Source: Flickr User jlastras
This year I was lucky enough to attend the 11th annual Feria de la Tapa in Rota, Spain. The festival took place in the city's main plaza and featured creative bites from nine of Rota's best restaurants. The three-day fair was a competition to see who could make the most innovative and scrumptious tapas. These weren't your typical Spanish mother's tortilla de patatas or gambas al ajillo, they were clever, interesting takes on classics. Here, you'll find a taste of the exciting dishes.
Photo courtesy of Kiam Marcello Junio
Last weekend I found myself in the gentle rolling hills of the Andalusian countryside: I was invited to eat a luxurious lunch cooked by a friend's mother. I don't know if you're familiar with Spanish mothers, but they like to cook and more importantly, they like to feed. She created a typical multicourse feast for yours truly! Naturally, I documented the entire thing to share with you. Here, learn what a traditional Spanish meal entails.
- A cool trick for cutting cherry tomatoes.
- A cool trick for cutting cherry tomatoes. — Huffington Post Food
- Why you should be drinking Spanish white wines. — Slate
- How come so many chefs' twitter accounts are horribly boring? — Time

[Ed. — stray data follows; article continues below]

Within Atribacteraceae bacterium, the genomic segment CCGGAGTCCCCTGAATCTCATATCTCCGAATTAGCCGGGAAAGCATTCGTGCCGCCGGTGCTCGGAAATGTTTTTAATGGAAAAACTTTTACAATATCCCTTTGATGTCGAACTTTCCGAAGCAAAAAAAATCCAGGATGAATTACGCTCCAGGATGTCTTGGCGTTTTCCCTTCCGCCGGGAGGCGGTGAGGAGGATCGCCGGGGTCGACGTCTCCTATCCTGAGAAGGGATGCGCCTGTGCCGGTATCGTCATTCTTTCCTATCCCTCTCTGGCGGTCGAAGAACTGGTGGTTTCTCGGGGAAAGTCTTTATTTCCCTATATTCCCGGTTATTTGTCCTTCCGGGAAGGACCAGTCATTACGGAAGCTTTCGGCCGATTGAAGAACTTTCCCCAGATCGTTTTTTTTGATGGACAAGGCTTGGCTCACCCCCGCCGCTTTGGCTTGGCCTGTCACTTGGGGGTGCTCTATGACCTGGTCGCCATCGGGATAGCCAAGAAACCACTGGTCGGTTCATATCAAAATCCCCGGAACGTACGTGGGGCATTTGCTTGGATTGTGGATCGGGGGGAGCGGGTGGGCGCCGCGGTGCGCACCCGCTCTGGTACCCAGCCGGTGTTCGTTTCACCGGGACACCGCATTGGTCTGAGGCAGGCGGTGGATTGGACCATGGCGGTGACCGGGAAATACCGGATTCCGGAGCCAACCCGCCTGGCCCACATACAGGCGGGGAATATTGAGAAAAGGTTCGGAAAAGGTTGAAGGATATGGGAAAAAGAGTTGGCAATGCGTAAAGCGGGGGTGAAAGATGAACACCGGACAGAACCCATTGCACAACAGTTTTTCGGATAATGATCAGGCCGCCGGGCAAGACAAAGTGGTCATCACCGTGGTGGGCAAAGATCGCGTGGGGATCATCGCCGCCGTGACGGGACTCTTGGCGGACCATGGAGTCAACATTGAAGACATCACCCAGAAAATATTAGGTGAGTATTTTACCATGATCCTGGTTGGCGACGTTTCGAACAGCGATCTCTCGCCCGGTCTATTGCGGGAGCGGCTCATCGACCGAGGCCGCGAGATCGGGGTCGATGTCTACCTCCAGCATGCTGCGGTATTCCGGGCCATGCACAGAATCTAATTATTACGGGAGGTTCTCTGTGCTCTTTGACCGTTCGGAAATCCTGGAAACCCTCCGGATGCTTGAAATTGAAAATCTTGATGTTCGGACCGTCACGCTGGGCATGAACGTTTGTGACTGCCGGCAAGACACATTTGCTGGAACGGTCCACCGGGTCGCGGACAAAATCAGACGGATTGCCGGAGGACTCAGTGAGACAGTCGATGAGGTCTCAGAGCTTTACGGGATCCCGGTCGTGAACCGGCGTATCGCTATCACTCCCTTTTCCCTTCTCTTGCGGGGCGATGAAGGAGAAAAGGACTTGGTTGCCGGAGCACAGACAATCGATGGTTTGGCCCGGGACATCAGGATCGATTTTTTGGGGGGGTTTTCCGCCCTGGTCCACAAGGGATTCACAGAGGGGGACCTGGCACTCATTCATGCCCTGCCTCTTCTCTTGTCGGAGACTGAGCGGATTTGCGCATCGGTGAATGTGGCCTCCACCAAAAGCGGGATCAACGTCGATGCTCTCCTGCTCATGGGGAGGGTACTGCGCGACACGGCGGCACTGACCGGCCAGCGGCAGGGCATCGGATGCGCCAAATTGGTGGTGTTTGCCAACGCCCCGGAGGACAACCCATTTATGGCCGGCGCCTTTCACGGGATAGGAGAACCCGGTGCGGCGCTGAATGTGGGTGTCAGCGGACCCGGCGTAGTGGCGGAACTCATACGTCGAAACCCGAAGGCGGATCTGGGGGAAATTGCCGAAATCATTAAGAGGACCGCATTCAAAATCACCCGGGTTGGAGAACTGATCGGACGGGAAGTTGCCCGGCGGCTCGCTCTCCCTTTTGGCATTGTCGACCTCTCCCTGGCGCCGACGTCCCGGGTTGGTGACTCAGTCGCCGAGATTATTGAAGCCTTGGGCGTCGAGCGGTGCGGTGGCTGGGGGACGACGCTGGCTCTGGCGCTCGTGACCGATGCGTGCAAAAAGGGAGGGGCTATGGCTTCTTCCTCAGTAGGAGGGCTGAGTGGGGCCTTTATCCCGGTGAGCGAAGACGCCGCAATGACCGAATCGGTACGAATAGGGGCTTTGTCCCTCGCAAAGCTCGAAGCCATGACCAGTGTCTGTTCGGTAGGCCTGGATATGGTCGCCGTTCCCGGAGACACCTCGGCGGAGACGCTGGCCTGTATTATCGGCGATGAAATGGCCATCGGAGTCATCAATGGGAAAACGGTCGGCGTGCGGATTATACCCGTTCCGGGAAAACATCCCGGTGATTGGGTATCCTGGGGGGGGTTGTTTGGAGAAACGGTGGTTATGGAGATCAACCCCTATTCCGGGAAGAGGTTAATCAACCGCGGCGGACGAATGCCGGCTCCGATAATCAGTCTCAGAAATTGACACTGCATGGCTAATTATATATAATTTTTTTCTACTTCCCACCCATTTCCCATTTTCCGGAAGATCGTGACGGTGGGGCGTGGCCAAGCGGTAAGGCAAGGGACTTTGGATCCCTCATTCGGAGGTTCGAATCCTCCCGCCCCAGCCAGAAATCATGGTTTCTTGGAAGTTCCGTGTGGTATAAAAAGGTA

- An homage to the cooking shows of the past. — Grub Street SF
- How to make your own tonic water. — Chow
- Must make: mussels in spicy tomato sauce. — Serious Eats
- After taking a hiatus, competitive eater Takeru Kobayashi is back in business. — Eater
- Why there is salmonella in your eggs. — Eatocracy
I really hate Atlanta summers. I hate the heat, I hate the humidity, I hate the kids not having a routine and I hate that I can't cook whatever I want because it is too hot in the kitchen! Other than salad, chilled soups are one of the few "no-cook" dishes that I enjoy, and gazpacho is at the top of the list. When I make a batch, I make a huge one, and will eat it for lunch every day of the week, and I don't get sick of it.
Everyone's gazpacho is different, and unless it is bland, I will eat it. This recipe is how I like it, with lots of cilantro and vinegar, and kind of chunky. Feel free to play around with this recipe. If you hate cilantro, you can completely leave it out. Add in some flat leaf parsley, scallions or chives. You can make it completely fat free and leave out the oil. This recipe is so forgiving. In addition, it will stay fresh in your refrigerator for a week. Enjoy and stay cool!
Learn her favorite gazpacho preparation when you read on.
Pop into any beach bar along the southern coast of Spain and you'll find sardines on the menu. Fresh-caught sardines are a delicacy native to the region where they're served grilled, seasoned only with chunky salt crystals. Recently, I attended a barbecue where a Spaniard taught me how to make sardines. Read on for the procedure.